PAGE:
2. Creative Intelligence & Self-Liberation clearly illustrates how important it is to release our minds from the shackles of verbal thinking.

    Following on the work of Korzybski, Ted Falconar shows how we need to once again visualise our inner thoughts as sensory and in images not words, if we are to become creative seers once more. We are currently struggling in our thought process as slaves to the incompetent word and our current, indoctrinated thought process forces us to see the world as Piaget saw it, labelled and catalogued in schemas, categorised for later reference, thereby reducing future events as nothing more substantial than analytic association from memory. We have lost the ability to think in a way that allows us to see the world and all it contains as ever new and stimulating. Having separated our inner mind from the outer world we no longer see it world as Wordsworth saw it-¦

    -˜There was a time when meadow, grove, and stream,
    The earth and every common sight,
    To me did seem
    Apparell'd in celestial light,
    The glory and the freshness of a dream.'


    With the help of people like Korzybski and Falconar, we can regain the ability to think in images and liberate our creative potential. Maybe we could even emulate Einstein whose ability to think in image allowed him -to visualise a completely different Uninverse A which revolutionised physics.

    For someone who works in Childcare and Education, I found this book alarmingly enlightening.
  3. This is a difficult book to describe once you have read it. Not only is it a good read but it also allows you to question your thinking and gets you to play with the parts of your mind that may have been dormant since childhood. Ted Falconer takes you with him on a journey of reflection and self discovery. This has been a wonderful journey and has wetted my appetite to explore and harness my creative intelligence.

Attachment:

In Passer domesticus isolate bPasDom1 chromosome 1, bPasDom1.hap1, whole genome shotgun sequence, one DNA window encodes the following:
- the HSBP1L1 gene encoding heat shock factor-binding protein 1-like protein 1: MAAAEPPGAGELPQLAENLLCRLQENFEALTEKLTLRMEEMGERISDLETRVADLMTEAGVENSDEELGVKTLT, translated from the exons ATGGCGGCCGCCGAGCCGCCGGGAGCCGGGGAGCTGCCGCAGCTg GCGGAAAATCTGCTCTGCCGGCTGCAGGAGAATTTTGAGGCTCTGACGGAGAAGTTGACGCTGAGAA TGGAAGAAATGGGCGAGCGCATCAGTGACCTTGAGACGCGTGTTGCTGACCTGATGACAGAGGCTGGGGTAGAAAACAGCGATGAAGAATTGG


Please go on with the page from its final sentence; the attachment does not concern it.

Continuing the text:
The rules of Non-Aristotelian Thinking challenges the reader to reflect on their own thinking patterns which then allow the rest of the book to open up and make creative intelligence achievable. The philosophy of freedom chapter has a powerful message for society today. The examples from history of creative intelligence feed the readers appetite to read on and explore more. Issues such as the open and shut mind puts into context some difficulties associated with original thinking. The use of poetry within the text allows the reader to reflect and explore the vision of these poems.

    This book is one that student nurses should read during their pre-registration course. The development of nursing depends on creativity. This book will challenge and develop the inquisitive mind to explore the brains potential. This will help to transform knowledge to skills that will have direct benefit to patient and health care services.
  4. This is a book to open your mind and get you thinking outside the box of “normal' thought processes. Too often we seem to be blinkered by the ways of standard cognitive thinking and communicating and this book gives you a wake up call to other alternatives.